I don’t think it’s any secret that racism isn’t dead within our society by any stretch of the means. It is one of the many things that divides us as a nation, and it’s sad to see it unfolding before us. Even while Jesus was here on Earth, there was racial tension in Israel (Jews vs. Gentiles). So, let’s take a look and see what God’s take on racism is/was.
Before we begin, the definition I will be using and referencing for racism is as follows; Racism is the notion that I’m superior to someone else because of their race or ethnicity. It also comes in the form of negative stereotypes, such as; seeing someone of a particular race and immediately assuming character traits in that person because of the color of their skin.
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We may not have as much blatant racism as we did 50+ years ago (i.e., slavery, KKK, the Jewish holocaust, etc.…), but there is more than enough subtle racism to go around. At one point in time, we have all battled subtle racism. You may be thinking that you never have, but read through the list below and see if you have ever had any of these thoughts or feelings run through your mind:
- Do you see someone from a particular race and avoid them?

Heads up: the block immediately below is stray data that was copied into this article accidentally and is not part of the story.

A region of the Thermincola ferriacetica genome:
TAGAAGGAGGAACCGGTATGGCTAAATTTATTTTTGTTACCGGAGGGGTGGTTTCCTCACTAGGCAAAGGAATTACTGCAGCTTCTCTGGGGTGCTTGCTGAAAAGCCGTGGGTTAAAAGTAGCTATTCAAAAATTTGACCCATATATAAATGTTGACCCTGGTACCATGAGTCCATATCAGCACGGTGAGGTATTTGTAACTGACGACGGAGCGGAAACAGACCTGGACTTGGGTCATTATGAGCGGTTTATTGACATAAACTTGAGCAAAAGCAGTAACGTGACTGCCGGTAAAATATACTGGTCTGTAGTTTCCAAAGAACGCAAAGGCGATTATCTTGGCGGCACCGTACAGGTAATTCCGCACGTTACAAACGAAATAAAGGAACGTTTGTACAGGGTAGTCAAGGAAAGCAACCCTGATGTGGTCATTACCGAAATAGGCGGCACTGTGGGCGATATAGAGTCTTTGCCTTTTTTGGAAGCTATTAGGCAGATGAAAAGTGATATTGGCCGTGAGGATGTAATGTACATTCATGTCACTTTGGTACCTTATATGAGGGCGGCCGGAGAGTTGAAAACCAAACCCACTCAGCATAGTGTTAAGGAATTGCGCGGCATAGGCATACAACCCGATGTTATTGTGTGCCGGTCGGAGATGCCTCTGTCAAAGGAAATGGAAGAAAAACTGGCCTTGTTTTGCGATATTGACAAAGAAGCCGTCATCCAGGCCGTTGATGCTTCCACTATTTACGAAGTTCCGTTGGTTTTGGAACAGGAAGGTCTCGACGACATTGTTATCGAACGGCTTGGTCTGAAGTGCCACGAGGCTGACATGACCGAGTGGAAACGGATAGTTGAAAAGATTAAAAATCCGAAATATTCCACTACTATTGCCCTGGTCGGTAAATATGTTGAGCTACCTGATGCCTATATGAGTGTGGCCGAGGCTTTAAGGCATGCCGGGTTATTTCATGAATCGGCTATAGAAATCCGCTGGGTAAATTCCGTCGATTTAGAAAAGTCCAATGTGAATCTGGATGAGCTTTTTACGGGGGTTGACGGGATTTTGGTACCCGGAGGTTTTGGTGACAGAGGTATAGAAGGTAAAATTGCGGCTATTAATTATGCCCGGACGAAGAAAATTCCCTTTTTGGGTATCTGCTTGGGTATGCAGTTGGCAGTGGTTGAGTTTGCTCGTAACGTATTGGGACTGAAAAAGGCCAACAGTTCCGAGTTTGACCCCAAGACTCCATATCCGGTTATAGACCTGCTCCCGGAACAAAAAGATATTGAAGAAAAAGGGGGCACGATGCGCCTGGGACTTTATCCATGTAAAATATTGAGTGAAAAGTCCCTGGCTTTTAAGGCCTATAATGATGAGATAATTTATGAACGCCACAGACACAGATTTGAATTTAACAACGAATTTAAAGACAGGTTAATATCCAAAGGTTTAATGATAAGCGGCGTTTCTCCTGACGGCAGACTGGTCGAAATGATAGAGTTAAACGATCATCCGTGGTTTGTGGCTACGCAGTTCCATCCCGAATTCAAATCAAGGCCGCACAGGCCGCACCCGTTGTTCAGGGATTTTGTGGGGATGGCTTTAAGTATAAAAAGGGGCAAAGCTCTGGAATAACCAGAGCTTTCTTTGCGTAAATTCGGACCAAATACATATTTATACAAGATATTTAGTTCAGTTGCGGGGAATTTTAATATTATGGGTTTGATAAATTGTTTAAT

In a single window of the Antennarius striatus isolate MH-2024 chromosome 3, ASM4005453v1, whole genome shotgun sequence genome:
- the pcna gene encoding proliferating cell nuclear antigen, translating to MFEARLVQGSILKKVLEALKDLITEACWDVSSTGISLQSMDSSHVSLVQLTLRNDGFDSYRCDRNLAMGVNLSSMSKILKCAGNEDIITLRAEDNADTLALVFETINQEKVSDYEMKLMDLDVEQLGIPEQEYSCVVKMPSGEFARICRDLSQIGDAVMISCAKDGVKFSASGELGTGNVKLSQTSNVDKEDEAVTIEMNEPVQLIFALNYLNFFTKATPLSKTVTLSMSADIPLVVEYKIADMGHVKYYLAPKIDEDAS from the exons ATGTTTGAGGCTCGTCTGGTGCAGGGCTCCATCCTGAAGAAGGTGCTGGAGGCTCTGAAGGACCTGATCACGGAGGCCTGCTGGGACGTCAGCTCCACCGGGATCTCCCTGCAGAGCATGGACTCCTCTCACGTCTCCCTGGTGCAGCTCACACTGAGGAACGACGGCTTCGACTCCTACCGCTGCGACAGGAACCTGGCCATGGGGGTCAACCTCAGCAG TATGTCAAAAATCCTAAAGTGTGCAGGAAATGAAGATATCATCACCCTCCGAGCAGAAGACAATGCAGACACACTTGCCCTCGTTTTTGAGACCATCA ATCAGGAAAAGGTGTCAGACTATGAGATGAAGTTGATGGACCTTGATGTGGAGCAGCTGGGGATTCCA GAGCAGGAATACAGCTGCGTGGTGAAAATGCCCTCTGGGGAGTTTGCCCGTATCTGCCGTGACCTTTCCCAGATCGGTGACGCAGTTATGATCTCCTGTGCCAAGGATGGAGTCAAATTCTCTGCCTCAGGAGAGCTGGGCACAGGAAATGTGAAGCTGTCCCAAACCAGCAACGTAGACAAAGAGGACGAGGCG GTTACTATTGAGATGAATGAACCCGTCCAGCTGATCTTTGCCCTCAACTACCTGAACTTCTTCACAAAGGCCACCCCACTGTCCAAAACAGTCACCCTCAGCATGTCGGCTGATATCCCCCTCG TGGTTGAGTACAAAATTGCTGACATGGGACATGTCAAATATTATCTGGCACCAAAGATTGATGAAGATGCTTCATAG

- Do you pass along racial jokes?
- Do you allow racism to impact your hiring decisions?
- The way you manage your people/church?
- Do you restrict your kids from being friends with certain races?
- What’s your view on interracial marriage?
- What if your kids were in an interracial marriage?
- Are there any friends that you have regular conversations with that are of different skin color than you?
Again, don’t feel judged or shame if you can relate or know you have had those thoughts before. We all have from time to time, and God extends us Grace to cover that sin.
God, his Church, and Racism
So, what does the bible have to say about racism?
Acts 10: 27-29 – As he talked with Cornelius, Peter went inside where he saw many people gathered. He said, “You people understand that it is against our law for Jewish people to associate with or visit anyone who is not Jewish. But God has shown me that I should not call any person ‘unholy’ or ‘unclean.’ That is why I did not argue when I was asked to come here. (NCV) (emphasis mine)
How cool would it be if the church led the way on this line of thinking? That no person is too unholy, unclean, too light-skinned, or too dark-skinned to befriend and cared for in the name of Christ. Like mentioned at the beginning of this post, we live in such a dark time. Just imagine the positive attention and difference we could make if we shine some spiritual light in the racial divide arena?